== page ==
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Ann Neurol. 2002 Feb;51(2):190-201.

Charcot-Marie-Tooth disease and related neuropathies: mutation distribution and genotype-phenotype correlation.

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Department of Molecular and Human Genetics, Baylor College of Medicine, Houston, TX, USA.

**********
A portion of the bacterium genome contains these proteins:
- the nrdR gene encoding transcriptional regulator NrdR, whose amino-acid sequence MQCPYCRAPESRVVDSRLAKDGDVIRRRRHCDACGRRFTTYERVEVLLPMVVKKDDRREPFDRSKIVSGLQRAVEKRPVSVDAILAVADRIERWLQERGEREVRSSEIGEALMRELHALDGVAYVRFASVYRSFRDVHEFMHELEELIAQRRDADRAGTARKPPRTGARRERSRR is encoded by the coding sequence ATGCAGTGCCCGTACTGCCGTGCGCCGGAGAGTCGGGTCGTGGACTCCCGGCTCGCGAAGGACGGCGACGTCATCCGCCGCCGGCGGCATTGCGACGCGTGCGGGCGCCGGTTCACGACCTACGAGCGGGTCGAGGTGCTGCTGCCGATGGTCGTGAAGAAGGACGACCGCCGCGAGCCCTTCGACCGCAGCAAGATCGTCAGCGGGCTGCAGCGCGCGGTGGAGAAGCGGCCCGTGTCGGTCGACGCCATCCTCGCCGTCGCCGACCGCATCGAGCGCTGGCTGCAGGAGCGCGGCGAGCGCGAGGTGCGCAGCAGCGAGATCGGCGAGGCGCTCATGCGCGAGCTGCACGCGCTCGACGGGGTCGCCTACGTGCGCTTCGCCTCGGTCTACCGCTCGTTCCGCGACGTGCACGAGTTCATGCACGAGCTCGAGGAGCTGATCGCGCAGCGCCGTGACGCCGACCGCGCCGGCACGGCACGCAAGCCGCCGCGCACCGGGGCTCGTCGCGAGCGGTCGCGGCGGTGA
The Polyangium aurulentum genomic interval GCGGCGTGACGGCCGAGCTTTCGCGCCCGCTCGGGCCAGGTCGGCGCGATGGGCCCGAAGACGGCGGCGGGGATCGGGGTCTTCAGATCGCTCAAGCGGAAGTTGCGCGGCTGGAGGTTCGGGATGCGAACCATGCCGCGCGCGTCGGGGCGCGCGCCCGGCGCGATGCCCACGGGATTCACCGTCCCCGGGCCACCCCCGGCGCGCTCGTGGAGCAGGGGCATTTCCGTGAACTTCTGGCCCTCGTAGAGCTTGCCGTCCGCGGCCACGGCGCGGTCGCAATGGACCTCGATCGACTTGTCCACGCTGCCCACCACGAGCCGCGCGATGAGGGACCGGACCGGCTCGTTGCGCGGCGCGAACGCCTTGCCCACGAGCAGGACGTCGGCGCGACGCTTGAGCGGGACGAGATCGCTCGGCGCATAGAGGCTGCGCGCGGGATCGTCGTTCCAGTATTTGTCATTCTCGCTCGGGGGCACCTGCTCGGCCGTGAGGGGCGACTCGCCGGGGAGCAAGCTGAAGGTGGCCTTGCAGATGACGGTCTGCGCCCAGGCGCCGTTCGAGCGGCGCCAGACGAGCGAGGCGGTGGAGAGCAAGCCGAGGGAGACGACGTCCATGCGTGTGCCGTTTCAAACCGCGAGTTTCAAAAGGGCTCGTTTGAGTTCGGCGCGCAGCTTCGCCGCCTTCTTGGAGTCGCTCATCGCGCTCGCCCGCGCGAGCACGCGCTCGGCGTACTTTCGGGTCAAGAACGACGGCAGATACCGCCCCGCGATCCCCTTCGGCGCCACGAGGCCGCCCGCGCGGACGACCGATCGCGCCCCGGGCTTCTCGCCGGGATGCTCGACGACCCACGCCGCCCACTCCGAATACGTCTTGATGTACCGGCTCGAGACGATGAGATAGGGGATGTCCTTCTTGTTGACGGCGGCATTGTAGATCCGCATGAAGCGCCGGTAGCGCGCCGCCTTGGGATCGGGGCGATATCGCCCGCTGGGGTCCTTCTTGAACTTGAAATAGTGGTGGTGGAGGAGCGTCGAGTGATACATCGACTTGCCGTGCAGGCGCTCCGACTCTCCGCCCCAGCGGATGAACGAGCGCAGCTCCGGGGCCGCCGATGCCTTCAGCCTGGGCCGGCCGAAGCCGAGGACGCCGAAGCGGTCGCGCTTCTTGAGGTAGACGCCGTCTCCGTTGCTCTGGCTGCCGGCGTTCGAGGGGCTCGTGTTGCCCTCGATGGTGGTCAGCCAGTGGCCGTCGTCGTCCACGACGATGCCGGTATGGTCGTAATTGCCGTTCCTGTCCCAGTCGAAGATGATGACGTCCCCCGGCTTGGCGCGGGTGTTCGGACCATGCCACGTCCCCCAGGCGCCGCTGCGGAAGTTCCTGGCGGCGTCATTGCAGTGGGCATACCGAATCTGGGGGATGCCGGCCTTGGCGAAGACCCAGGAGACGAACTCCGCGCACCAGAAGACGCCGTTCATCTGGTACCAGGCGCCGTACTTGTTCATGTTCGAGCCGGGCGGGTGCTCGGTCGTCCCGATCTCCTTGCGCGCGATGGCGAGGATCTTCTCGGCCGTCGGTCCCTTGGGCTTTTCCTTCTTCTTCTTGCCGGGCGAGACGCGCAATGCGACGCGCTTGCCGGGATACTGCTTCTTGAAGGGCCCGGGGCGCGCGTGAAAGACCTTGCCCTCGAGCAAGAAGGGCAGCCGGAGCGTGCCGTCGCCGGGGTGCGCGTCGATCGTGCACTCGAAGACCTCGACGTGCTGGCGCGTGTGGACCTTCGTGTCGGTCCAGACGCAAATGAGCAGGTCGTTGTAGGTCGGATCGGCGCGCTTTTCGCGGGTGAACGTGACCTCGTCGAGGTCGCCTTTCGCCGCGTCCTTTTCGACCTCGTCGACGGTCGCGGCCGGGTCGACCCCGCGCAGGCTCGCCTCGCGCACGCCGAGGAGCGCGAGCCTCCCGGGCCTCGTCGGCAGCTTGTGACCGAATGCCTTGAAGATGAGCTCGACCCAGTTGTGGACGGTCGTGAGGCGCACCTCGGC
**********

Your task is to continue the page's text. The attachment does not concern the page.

Charcot-Marie-Tooth disease (CMT) is a genetically heterogeneous disorder that has been associated with alterations of several proteins: peripheral myelin protein 22, myelin protein zero, connexin 32, early growth response factor 2, periaxin, myotubularin related protein 2, N-myc downstream regulated gene 1 product, neurofilament light chain, and kinesin 1B. To determine the frequency of mutations in these genes among patients with CMT or a related peripheral neuropathy, we identified 153 unrelated patients who enrolled prior to the availability of clinical testing, 79 had a 17p12 duplication (CMT1A duplication), 11 a connexin 32 mutation, 5 a myelin protein zero mutation, 5 a peripheral myelin protein 22 mutation, 1 an early growth response factor 2 mutation, 1 a periaxin mutation, 0 a myotubularin related protein 2 mutation, 1 a neurofilament light chain mutation, and 50 had no identifiable mutation; the N-myc downstream regulated gene 1 and the kinesin 1B gene were not screened for mutations. In the process of screening the above cohort of patients as well as other patients for CMT-causative mutations, we identified several previously unreported mutant alleles: two for connexin 32, three for myelin protein zero, and two for peripheral myelin protein 22. The peripheral myelin protein 22 mutation W28R was associated with CMT1 and profound deafness. One patient with a CMT2 clinical phenotype had three myelin protein zero mutations (I89N+V92M+I162M). Because one-third of the mutations we report arose de novo and thereby caused chronic sporadic neuropathy, we conclude that molecular diagnosis is a necessary adjunct for clinical diagnosis and management of inherited and sporadic neuropathy.

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